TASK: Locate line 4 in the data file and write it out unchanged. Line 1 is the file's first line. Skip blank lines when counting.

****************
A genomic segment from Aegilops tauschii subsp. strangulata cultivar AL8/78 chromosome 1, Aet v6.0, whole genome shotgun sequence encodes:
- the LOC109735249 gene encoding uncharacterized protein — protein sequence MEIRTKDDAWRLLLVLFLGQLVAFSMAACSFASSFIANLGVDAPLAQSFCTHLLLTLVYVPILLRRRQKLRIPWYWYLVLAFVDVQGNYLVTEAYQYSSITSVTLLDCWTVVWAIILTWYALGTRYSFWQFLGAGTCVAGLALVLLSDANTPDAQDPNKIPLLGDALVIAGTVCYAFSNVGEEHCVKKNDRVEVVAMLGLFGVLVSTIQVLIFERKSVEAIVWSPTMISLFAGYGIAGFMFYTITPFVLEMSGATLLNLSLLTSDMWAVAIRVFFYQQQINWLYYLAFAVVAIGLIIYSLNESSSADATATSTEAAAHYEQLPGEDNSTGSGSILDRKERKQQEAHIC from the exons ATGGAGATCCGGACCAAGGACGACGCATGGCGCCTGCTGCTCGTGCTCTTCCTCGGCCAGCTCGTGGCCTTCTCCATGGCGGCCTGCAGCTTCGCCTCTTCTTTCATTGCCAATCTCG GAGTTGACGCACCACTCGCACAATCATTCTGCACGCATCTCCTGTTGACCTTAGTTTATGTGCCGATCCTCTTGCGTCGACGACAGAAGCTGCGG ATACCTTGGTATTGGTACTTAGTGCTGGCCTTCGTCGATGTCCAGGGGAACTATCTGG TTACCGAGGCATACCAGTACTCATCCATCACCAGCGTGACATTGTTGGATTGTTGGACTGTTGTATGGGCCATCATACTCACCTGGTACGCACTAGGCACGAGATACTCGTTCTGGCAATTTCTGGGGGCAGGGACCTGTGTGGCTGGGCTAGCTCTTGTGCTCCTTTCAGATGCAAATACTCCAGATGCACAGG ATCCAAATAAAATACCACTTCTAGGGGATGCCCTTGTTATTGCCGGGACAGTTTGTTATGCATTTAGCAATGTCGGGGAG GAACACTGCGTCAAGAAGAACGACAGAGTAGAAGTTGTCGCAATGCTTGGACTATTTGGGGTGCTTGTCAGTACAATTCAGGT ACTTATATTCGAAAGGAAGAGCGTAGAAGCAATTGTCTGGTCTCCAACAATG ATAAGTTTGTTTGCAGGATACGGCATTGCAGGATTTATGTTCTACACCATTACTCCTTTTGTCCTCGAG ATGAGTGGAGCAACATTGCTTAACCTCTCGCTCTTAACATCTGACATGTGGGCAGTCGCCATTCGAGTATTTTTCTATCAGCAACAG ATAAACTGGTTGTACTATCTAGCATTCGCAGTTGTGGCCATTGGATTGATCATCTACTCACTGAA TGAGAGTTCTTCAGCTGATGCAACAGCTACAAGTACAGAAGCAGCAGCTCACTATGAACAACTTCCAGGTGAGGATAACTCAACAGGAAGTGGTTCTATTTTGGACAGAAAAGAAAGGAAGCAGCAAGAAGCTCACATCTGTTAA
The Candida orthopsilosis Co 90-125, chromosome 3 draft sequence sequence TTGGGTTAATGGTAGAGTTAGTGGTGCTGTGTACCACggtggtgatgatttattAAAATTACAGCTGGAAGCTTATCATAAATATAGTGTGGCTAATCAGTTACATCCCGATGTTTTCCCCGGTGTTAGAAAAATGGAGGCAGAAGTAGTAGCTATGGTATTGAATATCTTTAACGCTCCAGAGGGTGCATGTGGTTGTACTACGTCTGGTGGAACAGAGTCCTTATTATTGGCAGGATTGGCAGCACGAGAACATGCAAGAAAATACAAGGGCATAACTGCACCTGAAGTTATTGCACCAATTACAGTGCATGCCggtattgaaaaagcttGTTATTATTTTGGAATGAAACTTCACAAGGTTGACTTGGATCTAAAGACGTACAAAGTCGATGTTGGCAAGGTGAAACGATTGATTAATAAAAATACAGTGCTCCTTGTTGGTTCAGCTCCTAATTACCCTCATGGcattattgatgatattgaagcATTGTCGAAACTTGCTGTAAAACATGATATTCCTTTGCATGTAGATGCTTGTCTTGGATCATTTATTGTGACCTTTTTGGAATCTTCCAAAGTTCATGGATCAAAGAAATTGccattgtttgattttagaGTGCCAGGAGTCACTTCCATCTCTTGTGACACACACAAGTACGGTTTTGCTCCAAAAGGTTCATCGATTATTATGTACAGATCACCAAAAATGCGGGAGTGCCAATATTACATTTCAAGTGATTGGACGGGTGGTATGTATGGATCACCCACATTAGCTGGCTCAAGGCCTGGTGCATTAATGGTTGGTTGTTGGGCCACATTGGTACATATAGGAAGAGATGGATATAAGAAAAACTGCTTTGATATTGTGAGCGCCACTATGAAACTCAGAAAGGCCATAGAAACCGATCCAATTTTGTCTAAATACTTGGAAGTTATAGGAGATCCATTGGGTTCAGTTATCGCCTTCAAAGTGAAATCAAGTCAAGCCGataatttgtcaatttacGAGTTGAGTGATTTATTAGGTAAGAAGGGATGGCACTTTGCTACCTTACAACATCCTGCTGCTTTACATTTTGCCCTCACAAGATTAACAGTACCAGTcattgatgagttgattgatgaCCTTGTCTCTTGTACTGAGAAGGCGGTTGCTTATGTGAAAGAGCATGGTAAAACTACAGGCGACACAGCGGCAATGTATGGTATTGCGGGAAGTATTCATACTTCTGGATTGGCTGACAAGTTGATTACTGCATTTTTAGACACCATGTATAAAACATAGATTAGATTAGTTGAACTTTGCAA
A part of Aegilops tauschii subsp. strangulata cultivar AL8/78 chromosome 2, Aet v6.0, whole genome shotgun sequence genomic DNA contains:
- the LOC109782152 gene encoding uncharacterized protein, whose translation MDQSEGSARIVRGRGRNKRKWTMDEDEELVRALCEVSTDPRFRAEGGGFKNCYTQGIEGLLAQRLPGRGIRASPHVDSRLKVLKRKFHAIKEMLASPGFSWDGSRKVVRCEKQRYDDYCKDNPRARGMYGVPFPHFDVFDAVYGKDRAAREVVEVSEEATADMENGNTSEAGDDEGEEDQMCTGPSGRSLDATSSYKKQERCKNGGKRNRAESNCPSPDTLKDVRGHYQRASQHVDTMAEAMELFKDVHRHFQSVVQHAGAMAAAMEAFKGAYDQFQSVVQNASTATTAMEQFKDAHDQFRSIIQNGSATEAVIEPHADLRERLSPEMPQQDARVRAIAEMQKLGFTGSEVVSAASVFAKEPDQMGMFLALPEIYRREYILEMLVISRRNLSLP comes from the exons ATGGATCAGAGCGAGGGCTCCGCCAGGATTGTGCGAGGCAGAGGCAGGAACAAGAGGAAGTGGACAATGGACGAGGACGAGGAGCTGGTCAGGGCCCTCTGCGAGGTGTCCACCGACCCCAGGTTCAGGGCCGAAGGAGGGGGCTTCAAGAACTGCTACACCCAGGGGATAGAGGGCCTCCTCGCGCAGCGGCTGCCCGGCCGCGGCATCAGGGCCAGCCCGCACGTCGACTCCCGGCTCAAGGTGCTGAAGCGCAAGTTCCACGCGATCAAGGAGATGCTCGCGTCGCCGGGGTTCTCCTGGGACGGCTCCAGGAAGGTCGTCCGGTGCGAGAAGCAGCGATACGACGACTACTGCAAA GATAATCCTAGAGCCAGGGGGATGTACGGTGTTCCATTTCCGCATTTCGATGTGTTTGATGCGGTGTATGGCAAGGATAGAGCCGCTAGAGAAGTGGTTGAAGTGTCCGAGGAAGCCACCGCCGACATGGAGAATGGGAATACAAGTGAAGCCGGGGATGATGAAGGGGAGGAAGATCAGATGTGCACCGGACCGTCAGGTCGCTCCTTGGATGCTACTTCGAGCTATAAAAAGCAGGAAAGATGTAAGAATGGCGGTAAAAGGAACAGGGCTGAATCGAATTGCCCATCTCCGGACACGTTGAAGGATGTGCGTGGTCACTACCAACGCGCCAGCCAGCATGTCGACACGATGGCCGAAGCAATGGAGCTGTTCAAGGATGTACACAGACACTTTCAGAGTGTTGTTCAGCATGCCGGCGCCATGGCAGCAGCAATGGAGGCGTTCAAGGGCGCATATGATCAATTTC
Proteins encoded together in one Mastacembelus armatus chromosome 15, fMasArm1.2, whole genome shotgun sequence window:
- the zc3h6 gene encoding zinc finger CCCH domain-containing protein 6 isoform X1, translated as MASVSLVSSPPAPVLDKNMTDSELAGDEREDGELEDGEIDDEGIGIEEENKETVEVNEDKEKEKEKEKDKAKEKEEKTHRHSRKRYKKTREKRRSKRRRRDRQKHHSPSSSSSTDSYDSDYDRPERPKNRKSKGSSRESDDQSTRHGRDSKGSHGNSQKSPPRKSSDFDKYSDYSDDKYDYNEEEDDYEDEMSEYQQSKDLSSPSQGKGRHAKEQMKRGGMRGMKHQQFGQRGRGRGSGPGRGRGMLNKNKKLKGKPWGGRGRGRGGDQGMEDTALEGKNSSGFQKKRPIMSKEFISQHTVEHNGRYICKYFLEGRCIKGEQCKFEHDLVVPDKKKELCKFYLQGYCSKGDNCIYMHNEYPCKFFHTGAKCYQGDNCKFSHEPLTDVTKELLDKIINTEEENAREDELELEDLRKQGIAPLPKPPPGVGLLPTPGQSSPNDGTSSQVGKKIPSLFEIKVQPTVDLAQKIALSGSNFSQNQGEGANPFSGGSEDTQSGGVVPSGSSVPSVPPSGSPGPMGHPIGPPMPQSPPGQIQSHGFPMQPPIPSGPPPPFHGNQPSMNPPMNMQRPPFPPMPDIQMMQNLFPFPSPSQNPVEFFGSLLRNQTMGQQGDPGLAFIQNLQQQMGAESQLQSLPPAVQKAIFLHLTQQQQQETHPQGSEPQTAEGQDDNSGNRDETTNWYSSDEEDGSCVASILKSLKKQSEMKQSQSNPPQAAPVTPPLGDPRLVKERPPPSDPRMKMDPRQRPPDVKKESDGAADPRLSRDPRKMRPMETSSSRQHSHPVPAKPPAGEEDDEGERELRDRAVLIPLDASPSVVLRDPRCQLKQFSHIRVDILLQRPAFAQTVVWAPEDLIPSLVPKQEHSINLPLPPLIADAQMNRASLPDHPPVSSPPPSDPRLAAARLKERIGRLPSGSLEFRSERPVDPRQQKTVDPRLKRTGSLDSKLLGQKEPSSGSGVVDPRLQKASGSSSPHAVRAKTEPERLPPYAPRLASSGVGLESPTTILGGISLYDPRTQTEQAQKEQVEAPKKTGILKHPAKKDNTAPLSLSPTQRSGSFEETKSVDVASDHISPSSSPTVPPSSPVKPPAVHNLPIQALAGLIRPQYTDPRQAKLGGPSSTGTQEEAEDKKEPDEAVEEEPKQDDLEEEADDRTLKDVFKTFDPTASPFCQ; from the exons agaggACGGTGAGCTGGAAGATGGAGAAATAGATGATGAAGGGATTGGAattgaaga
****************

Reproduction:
A part of Aegilops tauschii subsp. strangulata cultivar AL8/78 chromosome 2, Aet v6.0, whole genome shotgun sequence genomic DNA contains: